Matt Roediger started off with his paperwork as his colleagues prepared the aircraft. Meanwhile at the community, Djurambil was carried to the local clinic by her family.
Story by Divyan Ahimaz. Photos by Divyan Ahimaz, Aaron Rigg, and Matt Roediger.
Most homeland clinics are equipped with a video conferencing system that connects the caller to remote doctors. But this proved to be difficult so the family searched for someone from within the community who could help.
Help soon arrived in the form of the granddaughter of the injured lady, a trained first-aider, who prepared the wound for transport while they waited for the MAF aircraft to arrive.
The MAF aircraft reached Garrthalala around 5:30pm. A car brought Djurambil to the airstrip and she was carried to the plane. Ten minutes later the aircraft took off and was on its way to Gove.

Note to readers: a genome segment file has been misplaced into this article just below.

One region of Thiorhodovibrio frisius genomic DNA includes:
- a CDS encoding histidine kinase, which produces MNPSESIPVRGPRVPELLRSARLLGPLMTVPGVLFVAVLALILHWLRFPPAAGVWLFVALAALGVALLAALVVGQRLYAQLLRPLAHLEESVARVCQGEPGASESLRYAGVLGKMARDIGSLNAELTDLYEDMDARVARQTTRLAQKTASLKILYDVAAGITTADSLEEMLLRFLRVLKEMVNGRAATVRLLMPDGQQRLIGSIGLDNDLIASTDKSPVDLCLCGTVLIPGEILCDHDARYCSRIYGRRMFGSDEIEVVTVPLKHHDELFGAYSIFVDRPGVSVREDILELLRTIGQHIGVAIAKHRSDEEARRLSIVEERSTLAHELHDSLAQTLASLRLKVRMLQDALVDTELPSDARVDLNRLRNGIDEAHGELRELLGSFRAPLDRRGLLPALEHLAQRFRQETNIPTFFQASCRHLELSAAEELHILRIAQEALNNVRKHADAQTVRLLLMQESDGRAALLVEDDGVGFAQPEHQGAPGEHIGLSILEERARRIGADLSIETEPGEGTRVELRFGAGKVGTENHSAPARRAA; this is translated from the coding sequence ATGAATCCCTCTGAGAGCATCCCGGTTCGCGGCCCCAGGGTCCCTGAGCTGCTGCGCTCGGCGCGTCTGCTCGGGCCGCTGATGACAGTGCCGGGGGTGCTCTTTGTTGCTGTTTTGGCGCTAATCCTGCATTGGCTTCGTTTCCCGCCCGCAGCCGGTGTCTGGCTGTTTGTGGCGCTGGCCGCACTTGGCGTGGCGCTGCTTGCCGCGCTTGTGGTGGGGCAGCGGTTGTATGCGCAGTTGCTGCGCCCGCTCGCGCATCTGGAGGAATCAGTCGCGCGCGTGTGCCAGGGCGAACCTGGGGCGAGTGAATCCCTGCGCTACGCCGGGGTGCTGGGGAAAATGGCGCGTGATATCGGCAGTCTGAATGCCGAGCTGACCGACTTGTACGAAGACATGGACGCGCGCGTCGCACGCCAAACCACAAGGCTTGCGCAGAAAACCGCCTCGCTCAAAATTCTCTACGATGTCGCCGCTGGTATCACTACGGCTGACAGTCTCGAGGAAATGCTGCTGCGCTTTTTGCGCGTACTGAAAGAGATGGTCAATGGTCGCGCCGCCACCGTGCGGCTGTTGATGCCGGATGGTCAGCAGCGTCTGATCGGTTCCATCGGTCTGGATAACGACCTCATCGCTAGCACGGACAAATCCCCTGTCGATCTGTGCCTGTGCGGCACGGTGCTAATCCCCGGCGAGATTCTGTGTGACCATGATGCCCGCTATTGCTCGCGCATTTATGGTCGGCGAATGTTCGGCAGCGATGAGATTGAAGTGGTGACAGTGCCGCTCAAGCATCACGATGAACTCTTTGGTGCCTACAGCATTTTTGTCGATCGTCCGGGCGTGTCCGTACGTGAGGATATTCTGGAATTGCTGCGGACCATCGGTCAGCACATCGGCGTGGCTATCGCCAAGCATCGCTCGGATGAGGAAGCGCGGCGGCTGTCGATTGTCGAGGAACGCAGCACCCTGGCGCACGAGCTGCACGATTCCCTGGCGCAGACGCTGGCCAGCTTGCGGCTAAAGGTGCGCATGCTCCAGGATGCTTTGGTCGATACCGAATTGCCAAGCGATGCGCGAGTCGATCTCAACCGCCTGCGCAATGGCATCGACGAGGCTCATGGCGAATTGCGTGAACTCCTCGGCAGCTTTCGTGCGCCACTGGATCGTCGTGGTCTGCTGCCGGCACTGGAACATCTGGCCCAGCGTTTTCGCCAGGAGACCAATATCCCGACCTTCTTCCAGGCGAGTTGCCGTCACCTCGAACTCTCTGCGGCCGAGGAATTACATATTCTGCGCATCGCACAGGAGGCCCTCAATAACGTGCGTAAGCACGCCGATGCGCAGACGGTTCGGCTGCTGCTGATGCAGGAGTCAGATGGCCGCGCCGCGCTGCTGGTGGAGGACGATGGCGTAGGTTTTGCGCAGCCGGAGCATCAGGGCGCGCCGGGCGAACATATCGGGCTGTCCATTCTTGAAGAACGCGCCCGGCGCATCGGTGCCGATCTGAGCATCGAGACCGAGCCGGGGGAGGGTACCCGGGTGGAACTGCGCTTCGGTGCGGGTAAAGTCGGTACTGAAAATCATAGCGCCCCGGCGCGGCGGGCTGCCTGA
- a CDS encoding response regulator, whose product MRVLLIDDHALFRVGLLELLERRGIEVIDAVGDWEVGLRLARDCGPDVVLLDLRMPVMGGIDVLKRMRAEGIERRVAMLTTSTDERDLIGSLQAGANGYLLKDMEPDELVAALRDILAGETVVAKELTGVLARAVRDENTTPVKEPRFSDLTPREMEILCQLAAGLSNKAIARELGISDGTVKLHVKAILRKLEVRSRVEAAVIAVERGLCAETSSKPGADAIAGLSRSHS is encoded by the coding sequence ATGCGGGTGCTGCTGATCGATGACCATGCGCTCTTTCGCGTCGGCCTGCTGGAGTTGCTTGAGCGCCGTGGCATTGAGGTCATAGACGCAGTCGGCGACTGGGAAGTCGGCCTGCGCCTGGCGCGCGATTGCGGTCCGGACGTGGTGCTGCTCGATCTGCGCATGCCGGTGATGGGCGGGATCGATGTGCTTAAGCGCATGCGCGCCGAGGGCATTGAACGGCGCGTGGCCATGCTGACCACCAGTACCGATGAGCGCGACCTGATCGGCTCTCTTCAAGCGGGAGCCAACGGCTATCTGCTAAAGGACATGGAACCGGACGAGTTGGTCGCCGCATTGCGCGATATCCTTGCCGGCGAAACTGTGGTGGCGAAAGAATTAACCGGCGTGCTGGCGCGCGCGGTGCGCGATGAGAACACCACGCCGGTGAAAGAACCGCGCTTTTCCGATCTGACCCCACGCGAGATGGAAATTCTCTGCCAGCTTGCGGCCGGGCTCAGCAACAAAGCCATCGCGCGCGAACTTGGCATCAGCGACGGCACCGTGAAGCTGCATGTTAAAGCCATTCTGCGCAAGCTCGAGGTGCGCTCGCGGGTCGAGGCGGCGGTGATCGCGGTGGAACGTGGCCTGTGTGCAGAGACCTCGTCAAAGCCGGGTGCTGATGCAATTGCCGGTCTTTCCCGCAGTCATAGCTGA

While in the air Matt radioed to ask operations to arrange an ambulance to meet them and by the time the aircraft reached Gove, the paramedics had already arrived.
'I would like to thank MAF, with all my heart. Thank you MAF for helping me.' Djurambil Munungurr
They transferred her to the stretcher and treated the wound with some warm water to numb the pain. She was taken to the district hospital in a stable condition.
I met Djurambil at the hospital, three days later. She had recovered well to be moved to the general ward, and the doctors were planning to discharge her the next day. 'I would like to thank MAF, with all my heart. Thank you MAF for helping me,' she said with a shy smile on her face.